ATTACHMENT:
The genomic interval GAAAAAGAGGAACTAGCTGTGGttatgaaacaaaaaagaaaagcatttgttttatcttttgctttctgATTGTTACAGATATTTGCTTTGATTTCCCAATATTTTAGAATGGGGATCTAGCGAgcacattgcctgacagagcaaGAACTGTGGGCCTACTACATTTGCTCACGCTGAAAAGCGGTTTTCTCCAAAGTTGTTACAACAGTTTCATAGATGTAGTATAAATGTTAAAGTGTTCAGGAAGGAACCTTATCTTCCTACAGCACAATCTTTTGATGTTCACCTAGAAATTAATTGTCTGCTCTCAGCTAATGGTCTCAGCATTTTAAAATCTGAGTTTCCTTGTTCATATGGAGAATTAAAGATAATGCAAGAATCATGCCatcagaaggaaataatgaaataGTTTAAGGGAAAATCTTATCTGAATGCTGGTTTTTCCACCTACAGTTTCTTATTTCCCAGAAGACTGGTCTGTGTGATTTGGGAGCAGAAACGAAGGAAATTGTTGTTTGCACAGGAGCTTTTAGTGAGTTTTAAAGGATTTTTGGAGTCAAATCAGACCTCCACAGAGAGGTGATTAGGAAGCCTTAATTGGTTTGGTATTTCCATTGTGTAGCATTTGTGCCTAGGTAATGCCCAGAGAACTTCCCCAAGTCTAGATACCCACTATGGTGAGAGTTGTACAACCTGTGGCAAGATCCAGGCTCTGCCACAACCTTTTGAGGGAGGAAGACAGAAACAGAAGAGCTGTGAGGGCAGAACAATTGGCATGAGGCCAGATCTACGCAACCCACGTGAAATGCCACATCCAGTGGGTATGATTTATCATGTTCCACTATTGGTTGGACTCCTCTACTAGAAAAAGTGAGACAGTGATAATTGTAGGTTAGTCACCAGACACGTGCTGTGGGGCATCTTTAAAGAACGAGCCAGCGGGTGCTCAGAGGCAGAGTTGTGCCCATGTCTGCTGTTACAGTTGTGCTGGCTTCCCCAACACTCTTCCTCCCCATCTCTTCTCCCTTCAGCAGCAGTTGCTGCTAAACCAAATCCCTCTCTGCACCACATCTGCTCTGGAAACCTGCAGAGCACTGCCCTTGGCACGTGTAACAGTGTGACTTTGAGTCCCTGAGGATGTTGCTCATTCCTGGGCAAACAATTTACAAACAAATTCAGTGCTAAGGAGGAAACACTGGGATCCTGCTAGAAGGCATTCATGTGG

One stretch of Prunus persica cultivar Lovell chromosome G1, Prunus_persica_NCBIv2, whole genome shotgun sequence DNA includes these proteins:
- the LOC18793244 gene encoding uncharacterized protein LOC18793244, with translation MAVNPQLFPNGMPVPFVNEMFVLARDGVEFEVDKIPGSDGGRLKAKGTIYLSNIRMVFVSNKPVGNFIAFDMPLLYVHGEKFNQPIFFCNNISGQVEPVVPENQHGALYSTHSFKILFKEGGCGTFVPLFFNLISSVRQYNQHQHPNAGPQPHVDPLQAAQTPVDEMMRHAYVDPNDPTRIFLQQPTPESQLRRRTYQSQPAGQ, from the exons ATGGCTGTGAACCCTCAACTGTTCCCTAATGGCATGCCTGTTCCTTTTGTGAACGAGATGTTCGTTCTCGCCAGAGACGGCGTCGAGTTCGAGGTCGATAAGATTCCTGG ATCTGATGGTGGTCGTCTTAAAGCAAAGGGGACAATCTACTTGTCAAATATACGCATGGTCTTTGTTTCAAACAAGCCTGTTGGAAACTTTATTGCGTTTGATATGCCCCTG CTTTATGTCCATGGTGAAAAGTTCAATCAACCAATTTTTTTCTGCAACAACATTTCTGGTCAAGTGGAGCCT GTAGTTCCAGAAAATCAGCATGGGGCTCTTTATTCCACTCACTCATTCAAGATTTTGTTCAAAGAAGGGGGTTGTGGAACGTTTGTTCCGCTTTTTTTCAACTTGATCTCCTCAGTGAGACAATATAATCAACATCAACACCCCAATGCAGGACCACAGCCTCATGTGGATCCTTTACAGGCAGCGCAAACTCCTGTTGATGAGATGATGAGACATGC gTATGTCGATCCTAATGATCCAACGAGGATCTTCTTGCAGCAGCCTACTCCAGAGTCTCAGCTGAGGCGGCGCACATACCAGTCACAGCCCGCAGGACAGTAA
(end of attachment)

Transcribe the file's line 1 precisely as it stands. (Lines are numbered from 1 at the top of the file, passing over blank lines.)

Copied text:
The genomic interval GAAAAAGAGGAACTAGCTGTGGttatgaaacaaaaaagaaaagcatttgttttatcttttgctttctgATTGTTACAGATATTTGCTTTGATTTCCCAATATTTTAGAATGGGGATCTAGCGAgcacattgcctgacagagcaaGAACTGTGGGCCTACTACATTTGCTCACGCTGAAAAGCGGTTTTCTCCAAAGTTGTTACAACAGTTTCATAGATGTAGTATAAATGTTAAAGTGTTCAGGAAGGAACCTTATCTTCCTACAGCACAATCTTTTGATGTTCACCTAGAAATTAATTGTCTGCTCTCAGCTAATGGTCTCAGCATTTTAAAATCTGAGTTTCCTTGTTCATATGGAGAATTAAAGATAATGCAAGAATCATGCCatcagaaggaaataatgaaataGTTTAAGGGAAAATCTTATCTGAATGCTGGTTTTTCCACCTACAGTTTCTTATTTCCCAGAAGACTGGTCTGTGTGATTTGGGAGCAGAAACGAAGGAAATTGTTGTTTGCACAGGAGCTTTTAGTGAGTTTTAAAGGATTTTTGGAGTCAAATCAGACCTCCACAGAGAGGTGATTAGGAAGCCTTAATTGGTTTGGTATTTCCATTGTGTAGCATTTGTGCCTAGGTAATGCCCAGAGAACTTCCCCAAGTCTAGATACCCACTATGGTGAGAGTTGTACAACCTGTGGCAAGATCCAGGCTCTGCCACAACCTTTTGAGGGAGGAAGACAGAAACAGAAGAGCTGTGAGGGCAGAACAATTGGCATGAGGCCAGATCTACGCAACCCACGTGAAATGCCACATCCAGTGGGTATGATTTATCATGTTCCACTATTGGTTGGACTCCTCTACTAGAAAAAGTGAGACAGTGATAATTGTAGGTTAGTCACCAGACACGTGCTGTGGGGCATCTTTAAAGAACGAGCCAGCGGGTGCTCAGAGGCAGAGTTGTGCCCATGTCTGCTGTTACAGTTGTGCTGGCTTCCCCAACACTCTTCCTCCCCATCTCTTCTCCCTTCAGCAGCAGTTGCTGCTAAACCAAATCCCTCTCTGCACCACATCTGCTCTGGAAACCTGCAGAGCACTGCCCTTGGCACGTGTAACAGTGTGACTTTGAGTCCCTGAGGATGTTGCTCATTCCTGGGCAAACAATTTACAAACAAATTCAGTGCTAAGGAGGAAACACTGGGATCCTGCTAGAAGGCATTCATGTGG